23. The correlation between written and oral language is evident. How you speak directly influences how you write. This topic has fascinated me since I was in high school. I found myself wondering how I learned to read and write and how, with my mental development and growth, in high school I did not need to “think” hard about how to write.

    When I posed this question to a teacher of mine, they said that it has to do with speaking and listening to conversation at a young age. This oral language is the basis of our write language. As an educator myself know, this concept still intrigues me. Especially on the idea of teaching ELL students written language. With a deficit in oral language, how does one grow with written language? The two fit seamlessly together.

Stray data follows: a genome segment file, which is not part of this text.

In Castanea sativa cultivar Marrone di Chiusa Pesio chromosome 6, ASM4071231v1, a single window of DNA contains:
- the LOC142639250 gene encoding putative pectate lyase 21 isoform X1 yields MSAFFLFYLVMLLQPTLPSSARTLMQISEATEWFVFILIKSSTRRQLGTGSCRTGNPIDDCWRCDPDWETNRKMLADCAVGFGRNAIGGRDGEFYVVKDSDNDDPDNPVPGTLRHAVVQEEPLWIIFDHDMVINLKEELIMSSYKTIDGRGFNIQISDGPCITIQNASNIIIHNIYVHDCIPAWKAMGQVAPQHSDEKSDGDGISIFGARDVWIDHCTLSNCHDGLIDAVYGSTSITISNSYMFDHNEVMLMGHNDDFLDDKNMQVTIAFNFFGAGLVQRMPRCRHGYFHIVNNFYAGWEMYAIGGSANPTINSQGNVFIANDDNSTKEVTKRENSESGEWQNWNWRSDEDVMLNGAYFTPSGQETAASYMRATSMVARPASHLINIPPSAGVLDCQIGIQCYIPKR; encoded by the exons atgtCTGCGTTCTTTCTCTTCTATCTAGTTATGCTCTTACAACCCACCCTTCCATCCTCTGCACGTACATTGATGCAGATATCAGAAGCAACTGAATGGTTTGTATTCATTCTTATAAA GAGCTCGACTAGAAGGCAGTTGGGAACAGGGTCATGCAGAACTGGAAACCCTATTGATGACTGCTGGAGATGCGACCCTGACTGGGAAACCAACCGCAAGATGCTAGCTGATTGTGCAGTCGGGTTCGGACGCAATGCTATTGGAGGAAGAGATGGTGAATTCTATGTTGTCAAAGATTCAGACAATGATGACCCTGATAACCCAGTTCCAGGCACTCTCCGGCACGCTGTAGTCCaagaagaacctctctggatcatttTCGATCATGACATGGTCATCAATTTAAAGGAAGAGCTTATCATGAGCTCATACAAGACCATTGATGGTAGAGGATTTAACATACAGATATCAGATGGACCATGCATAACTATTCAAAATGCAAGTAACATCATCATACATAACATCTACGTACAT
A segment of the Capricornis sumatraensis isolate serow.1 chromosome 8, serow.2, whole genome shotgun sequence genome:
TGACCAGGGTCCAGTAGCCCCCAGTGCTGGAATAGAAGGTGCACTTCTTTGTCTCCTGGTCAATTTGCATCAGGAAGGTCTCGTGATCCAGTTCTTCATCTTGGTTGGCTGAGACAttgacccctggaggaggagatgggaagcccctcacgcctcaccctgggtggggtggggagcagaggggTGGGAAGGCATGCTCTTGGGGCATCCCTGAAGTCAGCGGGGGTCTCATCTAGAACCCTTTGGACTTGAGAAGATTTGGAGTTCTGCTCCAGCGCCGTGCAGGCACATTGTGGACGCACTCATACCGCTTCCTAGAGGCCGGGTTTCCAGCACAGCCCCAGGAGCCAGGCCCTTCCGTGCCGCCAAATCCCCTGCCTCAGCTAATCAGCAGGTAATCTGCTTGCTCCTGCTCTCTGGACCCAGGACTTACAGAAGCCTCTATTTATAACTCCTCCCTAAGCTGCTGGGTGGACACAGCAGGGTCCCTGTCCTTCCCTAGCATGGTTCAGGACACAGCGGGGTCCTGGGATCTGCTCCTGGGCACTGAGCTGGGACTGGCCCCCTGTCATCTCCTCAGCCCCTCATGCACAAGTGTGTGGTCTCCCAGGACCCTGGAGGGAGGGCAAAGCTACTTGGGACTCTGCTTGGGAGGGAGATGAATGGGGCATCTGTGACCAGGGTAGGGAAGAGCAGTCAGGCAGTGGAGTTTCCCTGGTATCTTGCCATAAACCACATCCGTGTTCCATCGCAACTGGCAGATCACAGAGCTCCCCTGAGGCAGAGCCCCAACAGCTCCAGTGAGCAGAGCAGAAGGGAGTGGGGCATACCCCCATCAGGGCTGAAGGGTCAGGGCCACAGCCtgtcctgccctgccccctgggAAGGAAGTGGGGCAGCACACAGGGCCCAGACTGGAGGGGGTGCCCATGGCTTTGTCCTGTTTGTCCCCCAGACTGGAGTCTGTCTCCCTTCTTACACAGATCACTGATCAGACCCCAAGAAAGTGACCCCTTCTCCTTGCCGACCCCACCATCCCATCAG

24. Oral language is a key component in understanding written language. The first step in teaching a child language is the alphabet. We sing the “abc” song constantly, as they get older we add the sound then an object that begins with that later “a apple a (short a sound)” We then progress to writing the letter, and eventually writing words. As the students write a word we have them sound out each letter as they write c-a-t. Without the understanding of oral language and the sounds each letter makes, the child would know what letters to write.

    As we get older and our writing increases, it is important to have correct word order (syntax) for others to understand what you are writing. Without a knowledge of oral language, our written language would not be as developed.

  25. Why is oral language important for written language? What is the Correlation?